Illustrator, cartoonist, artist, photographer, filmmaker[edit]

Blum has published many cartoons, illustrations and comic strips in several of his books, in U.K. comic books and newspapers as well as a long list of French magazines, including Best, Actuel, L'Environnement Magazine, Panda Magazine and Hara-Kiri. Perhaps his most significant work as a graphic artist is his 150-page Rock And Roll Comics album, a collection of his early comic strips, featuring a popular Motörhead story, done at a time when he played in a London punk rock group and was the London correspondent of French rock magazine Best. This "autobio-graphic novel" includes time period fiction stories, previously unpublished art and also features a substantial chapter of his rock photography.

A prolific artist, besides photography, illustration and comic strips, he has also always produced graphic work meant to be exhibited.[16][17] He often draws a blurry line between plastic arts and comic strip, as in the "Don't Drink and Drive, Smoke and Fly" series (see picture above) where the story jumps out of the pages to become a series of pictures, before going back to its initial, former frame. He has also published illustrated travel books and many satiric cartoons.

As a reporter photographer he has accumulated archives published in several of his books alongside his illustrations. His photo exhibition "Jamaica on the Reggae Tracks" has been shown all over France since 2008. His 2007 book of the same name, Jamaïque sur la piste du reggae features a mix of his photographs, narrative and art. Blum is one of the few photographers who managed to take pictures of nearly all of the British new wave groups, including Buzzcocks, Sex Pistols, the Clash, and many US artists such as Iggy Pop, the Heartbreakers, Johnny Thunders, Devo, David Johansen and Patti Smith as well as several lesser-known groups, as shown in his Fils de Punk photo exhibition premiered at Stereolux in Nantes (France) in March–April 2017. In 2017, he publish an illustrated travel book, Carnets exceptionnels de mes voyages. He has also directed Tenor Saw's classic Ring the Alarm [18] reggae video as well as other videos, and worked as a journalist/director for Tracks, an Arte TV channel show about music culture. His artwork can be seen in the video of his song "Papa Legba," which was directed by Pascal Le Gras (best known for his cover artwork for British post-punk group the Fall). The hit video Clémentine est végane (English version: Clementine Is a Vegan) features some of his art, as well as Le Gras', Mandryka and street artist Invader. He also published several independent animal rights cartoon books.[19]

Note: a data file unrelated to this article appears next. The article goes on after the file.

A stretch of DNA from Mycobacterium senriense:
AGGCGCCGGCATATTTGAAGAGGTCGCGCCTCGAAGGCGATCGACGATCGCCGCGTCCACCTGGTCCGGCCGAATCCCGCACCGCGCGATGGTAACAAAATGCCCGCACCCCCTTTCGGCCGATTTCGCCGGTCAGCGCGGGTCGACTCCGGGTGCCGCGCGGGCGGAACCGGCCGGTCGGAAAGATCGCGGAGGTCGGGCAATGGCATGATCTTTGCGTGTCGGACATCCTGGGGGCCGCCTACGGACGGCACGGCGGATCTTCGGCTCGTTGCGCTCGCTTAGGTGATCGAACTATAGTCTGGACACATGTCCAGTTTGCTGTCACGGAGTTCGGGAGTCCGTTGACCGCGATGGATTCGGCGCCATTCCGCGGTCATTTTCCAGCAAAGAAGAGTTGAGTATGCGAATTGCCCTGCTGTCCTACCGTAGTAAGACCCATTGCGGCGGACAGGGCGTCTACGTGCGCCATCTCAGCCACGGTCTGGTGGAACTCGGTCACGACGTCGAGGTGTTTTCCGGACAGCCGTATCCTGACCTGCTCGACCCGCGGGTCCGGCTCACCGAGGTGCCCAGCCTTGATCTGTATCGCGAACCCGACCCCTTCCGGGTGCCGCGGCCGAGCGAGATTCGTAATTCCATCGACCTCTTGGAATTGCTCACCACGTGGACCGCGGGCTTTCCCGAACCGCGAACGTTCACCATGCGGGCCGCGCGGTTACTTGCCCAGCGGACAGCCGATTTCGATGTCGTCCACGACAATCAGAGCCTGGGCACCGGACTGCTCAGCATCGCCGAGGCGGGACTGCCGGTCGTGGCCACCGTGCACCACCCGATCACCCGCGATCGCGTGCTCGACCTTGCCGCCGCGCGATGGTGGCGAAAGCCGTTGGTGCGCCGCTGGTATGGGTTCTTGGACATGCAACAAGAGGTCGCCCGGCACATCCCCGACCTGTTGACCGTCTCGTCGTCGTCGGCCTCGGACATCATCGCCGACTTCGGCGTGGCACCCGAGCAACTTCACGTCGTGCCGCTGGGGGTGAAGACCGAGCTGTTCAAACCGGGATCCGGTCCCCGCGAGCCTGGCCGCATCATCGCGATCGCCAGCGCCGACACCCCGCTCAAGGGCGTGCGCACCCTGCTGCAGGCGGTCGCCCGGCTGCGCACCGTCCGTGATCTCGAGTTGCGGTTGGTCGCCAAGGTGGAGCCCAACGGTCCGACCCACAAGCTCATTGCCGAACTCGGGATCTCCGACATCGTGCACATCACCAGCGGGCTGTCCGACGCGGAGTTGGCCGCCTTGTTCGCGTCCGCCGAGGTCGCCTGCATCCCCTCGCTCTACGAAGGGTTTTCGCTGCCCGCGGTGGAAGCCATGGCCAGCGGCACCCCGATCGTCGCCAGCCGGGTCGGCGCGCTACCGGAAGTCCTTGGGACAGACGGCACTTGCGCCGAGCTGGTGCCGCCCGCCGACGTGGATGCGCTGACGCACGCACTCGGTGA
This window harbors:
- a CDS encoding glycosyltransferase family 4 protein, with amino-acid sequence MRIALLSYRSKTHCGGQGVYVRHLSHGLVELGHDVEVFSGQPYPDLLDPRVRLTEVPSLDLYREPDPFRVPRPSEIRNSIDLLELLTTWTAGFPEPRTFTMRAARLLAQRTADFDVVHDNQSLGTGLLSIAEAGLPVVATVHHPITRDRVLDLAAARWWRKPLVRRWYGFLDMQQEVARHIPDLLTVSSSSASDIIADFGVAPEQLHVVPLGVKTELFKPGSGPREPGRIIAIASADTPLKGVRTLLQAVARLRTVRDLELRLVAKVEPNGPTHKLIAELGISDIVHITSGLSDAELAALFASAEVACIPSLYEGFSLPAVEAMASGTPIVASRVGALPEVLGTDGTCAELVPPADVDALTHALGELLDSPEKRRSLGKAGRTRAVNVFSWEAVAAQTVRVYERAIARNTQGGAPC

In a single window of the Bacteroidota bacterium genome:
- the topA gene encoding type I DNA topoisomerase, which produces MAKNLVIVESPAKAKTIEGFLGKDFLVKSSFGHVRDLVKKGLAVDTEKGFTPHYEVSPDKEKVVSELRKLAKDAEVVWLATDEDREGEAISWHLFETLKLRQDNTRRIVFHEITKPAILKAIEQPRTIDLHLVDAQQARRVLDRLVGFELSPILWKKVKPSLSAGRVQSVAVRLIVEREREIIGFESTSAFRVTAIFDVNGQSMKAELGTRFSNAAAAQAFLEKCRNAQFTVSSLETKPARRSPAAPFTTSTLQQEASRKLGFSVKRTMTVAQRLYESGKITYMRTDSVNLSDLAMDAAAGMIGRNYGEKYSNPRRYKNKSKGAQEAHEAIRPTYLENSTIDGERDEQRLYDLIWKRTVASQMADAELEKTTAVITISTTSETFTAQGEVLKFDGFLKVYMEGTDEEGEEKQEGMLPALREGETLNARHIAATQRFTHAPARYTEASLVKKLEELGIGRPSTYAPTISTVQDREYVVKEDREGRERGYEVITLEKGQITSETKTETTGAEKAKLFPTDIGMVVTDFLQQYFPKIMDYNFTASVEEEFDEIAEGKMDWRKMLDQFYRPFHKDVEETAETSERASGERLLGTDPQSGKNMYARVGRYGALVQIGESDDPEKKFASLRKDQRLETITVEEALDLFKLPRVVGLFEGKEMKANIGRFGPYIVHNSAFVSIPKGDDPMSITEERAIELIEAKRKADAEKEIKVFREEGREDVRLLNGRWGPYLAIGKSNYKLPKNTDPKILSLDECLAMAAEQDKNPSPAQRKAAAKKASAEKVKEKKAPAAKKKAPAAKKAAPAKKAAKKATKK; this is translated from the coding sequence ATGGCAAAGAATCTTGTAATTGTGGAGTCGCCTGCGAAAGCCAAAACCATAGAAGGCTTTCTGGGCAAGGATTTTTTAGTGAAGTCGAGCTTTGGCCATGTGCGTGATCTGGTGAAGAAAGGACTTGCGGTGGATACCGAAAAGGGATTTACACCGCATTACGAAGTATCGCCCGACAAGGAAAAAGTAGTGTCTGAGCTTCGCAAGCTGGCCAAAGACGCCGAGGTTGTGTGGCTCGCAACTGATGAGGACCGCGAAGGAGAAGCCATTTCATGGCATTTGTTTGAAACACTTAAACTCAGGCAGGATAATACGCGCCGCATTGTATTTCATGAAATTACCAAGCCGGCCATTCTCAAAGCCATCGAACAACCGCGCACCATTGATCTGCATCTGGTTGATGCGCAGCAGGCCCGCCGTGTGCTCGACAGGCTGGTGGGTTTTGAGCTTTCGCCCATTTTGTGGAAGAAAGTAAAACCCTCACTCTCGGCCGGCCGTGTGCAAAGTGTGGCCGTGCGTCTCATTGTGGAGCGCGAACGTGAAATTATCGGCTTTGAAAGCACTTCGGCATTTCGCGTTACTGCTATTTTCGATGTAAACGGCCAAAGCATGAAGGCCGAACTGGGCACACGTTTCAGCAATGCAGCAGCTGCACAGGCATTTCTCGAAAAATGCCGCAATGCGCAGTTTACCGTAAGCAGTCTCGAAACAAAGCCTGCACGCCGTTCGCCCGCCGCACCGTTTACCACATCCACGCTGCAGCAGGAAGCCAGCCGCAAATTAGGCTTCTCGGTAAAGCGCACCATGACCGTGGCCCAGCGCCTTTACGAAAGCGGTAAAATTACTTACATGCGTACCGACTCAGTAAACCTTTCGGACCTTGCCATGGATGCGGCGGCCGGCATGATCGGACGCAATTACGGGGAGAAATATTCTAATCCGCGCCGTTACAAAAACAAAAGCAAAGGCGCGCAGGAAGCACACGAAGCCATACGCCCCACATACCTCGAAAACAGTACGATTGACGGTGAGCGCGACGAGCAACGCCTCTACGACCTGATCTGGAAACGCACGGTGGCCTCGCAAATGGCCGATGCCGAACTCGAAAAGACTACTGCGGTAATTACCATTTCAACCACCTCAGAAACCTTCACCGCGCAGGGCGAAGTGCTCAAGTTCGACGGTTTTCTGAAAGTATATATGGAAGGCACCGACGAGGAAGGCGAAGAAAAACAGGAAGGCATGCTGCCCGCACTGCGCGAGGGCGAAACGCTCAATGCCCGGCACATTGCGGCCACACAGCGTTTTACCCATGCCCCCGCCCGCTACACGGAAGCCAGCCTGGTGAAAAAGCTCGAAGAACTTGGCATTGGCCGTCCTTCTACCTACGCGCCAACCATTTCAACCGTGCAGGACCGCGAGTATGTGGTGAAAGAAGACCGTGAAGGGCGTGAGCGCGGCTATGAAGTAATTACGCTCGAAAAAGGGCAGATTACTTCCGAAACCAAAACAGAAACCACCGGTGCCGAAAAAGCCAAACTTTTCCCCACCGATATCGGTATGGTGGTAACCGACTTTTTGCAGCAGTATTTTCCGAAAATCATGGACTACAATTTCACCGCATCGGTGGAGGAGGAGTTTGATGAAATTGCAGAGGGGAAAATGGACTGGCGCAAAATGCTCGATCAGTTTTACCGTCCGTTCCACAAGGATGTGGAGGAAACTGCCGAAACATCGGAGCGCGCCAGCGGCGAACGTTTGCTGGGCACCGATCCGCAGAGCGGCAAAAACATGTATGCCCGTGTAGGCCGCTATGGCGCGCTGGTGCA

Early life[edit]

A Spirou magazine reader and André Franquin (Spirou, Marsupilami, Gaston Lagaffe) fan, the song Les Élucubrations d'Antoine was a revelation for him at an early age. When advertising was permitted on French television from October 1, 1968, his parents of humble origins Nicole and Tony Blum started producing advertising films. Their success was immediate. Their company, named FBI (Falby Blum International) had already produced several films by young director Jean-Jacques Annaud when they were awarded the Palme d'Or at the Cannes Advertising Film Festival in 1971 for Annaud's Crackers Belin film. The company had opened offices in five countries as Tony Blum moved to Toronto in Canada, where his son joined him during the 1974 and 1975 summers. Aged fifteen, he was already bilingual after several stays in the UK, USA and Canada. His father produced the first feature film by Jérôme Savary Le boucher, la star et l'orpheline (1975). Bruno Blum got to meet and know his parents' colleagues and friends, including directors Jean-Jacques Annaud, Ridley Scott and actors such as Pierre Desproges and Jerry Lewis, but he was not interested in advertising. A dedicated comic strip reader, as early as twelve he was the founder of several amateur college comic magazines with his classmates. After an encounter with Asterix author René Goscinny, he created a magazine named Klaus in the Paris art school Les Arts Appliqués where he studied comic book art with Georges Pichard, Jacques Lob and Yves Got. In 1974–1975, the very young editor gathered a team of talented artists that would all become professionals, including Bernar, Fernand Zacot, Klaus, Jean Teulé and classmate Jean-Marie Blanche, son of the famous French comedian and humorist Francis Blanche, an inspiration to both friends. Failing all studies, Blum was evicted out of three colleges, including two art schools. Self-taught from then on, he would build teams following the same pattern, being the prime mover in many of his future projects.